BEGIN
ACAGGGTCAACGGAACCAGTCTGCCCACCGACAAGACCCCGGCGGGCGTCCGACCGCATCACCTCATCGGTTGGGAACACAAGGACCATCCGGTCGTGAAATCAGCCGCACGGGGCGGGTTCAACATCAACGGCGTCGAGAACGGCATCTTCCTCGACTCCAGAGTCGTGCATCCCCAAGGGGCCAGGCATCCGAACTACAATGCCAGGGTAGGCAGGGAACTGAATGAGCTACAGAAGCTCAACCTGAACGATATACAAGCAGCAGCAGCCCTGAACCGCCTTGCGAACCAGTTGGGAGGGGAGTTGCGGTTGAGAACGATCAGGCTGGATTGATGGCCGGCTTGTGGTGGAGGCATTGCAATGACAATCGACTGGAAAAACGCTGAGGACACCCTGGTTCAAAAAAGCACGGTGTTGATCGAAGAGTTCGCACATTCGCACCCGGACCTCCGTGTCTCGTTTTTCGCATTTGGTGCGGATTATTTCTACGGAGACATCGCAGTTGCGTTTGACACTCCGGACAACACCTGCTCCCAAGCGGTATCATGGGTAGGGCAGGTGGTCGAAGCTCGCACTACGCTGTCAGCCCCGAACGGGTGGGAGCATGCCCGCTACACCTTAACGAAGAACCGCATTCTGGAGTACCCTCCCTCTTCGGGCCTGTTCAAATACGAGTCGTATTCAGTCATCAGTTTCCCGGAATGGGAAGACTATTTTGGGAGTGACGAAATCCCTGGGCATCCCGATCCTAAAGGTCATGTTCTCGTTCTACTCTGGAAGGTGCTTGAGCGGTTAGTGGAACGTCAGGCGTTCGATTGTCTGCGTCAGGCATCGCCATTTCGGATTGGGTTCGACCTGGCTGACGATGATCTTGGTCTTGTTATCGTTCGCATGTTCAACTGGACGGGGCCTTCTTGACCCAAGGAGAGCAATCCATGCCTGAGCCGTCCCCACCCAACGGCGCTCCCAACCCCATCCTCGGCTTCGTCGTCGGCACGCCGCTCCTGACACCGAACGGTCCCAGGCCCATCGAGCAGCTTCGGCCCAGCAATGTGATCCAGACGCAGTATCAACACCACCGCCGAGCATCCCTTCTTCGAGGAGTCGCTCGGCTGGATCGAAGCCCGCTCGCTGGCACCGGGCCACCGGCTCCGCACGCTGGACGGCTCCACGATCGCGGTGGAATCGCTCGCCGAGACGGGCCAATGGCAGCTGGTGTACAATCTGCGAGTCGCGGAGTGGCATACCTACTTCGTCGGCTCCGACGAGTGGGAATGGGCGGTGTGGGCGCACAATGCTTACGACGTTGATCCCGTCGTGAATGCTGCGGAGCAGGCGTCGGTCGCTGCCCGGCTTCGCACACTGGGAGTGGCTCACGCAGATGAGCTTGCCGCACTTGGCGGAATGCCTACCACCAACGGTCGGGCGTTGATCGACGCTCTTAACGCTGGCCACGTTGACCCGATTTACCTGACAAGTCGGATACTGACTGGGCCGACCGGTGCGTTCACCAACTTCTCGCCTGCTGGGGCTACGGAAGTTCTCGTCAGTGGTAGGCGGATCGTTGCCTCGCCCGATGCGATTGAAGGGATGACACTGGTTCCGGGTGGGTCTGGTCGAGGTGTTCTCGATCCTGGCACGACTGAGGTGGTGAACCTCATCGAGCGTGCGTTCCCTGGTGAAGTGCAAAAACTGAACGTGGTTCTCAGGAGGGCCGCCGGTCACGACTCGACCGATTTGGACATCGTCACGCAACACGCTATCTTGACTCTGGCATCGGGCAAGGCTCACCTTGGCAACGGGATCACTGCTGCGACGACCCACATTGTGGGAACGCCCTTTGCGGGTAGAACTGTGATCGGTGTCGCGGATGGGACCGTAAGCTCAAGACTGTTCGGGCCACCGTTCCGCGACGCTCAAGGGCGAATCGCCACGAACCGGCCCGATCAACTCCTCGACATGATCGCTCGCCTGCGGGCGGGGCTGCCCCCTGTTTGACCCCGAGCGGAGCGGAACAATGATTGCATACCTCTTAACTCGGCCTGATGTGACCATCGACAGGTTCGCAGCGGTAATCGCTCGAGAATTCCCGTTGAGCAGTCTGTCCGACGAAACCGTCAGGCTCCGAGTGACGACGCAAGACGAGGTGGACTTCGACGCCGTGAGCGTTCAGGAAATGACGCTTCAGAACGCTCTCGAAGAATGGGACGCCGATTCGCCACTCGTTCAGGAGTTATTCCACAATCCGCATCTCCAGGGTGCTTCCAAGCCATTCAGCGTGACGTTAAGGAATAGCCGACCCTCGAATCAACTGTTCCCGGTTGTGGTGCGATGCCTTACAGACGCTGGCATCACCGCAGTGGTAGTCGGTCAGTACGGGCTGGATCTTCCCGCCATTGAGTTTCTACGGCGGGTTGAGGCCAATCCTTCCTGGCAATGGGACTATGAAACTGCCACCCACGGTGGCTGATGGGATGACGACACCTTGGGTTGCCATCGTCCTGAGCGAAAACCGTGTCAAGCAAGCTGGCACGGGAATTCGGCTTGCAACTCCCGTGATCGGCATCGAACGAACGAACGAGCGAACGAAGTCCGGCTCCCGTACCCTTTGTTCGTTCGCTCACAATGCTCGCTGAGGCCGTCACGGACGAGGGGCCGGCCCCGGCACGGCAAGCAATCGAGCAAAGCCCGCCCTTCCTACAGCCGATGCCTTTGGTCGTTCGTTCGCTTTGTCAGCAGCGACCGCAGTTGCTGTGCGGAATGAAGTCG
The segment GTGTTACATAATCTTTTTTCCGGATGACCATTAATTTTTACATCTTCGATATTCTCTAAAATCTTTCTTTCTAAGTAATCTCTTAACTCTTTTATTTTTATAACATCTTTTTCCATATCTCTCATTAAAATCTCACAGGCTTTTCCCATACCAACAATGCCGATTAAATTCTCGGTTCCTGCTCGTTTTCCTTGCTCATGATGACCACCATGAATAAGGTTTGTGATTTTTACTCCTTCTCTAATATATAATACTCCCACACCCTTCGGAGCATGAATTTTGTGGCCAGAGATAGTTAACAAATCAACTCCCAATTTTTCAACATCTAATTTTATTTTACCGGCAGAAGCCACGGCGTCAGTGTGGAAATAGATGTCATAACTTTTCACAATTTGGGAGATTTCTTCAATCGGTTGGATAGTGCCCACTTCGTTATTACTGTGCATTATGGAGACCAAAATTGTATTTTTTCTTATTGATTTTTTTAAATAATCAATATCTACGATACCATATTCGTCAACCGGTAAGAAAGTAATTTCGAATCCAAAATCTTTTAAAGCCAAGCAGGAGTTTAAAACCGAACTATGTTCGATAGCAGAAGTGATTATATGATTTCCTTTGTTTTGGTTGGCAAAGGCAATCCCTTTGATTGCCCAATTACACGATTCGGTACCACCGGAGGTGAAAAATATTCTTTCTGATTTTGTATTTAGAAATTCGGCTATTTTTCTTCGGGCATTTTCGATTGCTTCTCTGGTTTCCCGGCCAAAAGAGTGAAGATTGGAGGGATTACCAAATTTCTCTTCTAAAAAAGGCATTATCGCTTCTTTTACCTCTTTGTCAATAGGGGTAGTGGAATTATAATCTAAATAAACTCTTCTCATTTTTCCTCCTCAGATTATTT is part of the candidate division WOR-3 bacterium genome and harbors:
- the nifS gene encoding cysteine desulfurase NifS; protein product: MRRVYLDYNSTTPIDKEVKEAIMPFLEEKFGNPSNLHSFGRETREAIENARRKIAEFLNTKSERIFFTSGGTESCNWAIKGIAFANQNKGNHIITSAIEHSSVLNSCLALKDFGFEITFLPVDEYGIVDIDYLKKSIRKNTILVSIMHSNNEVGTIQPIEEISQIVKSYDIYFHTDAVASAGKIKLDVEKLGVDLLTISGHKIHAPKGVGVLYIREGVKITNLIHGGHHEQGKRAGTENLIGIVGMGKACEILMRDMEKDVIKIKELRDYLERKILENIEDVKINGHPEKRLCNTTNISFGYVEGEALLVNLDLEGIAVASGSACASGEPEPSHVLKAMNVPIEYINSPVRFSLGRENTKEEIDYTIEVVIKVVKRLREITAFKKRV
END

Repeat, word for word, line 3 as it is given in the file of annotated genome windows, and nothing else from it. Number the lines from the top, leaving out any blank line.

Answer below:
- the nifS gene encoding cysteine desulfurase NifS; protein product: MRRVYLDYNSTTPIDKEVKEAIMPFLEEKFGNPSNLHSFGRETREAIENARRKIAEFLNTKSERIFFTSGGTESCNWAIKGIAFANQNKGNHIITSAIEHSSVLNSCLALKDFGFEITFLPVDEYGIVDIDYLKKSIRKNTILVSIMHSNNEVGTIQPIEEISQIVKSYDIYFHTDAVASAGKIKLDVEKLGVDLLTISGHKIHAPKGVGVLYIREGVKITNLIHGGHHEQGKRAGTENLIGIVGMGKACEILMRDMEKDVIKIKELRDYLERKILENIEDVKINGHPEKRLCNTTNISFGYVEGEALLVNLDLEGIAVASGSACASGEPEPSHVLKAMNVPIEYINSPVRFSLGRENTKEEIDYTIEVVIKVVKRLREITAFKKRV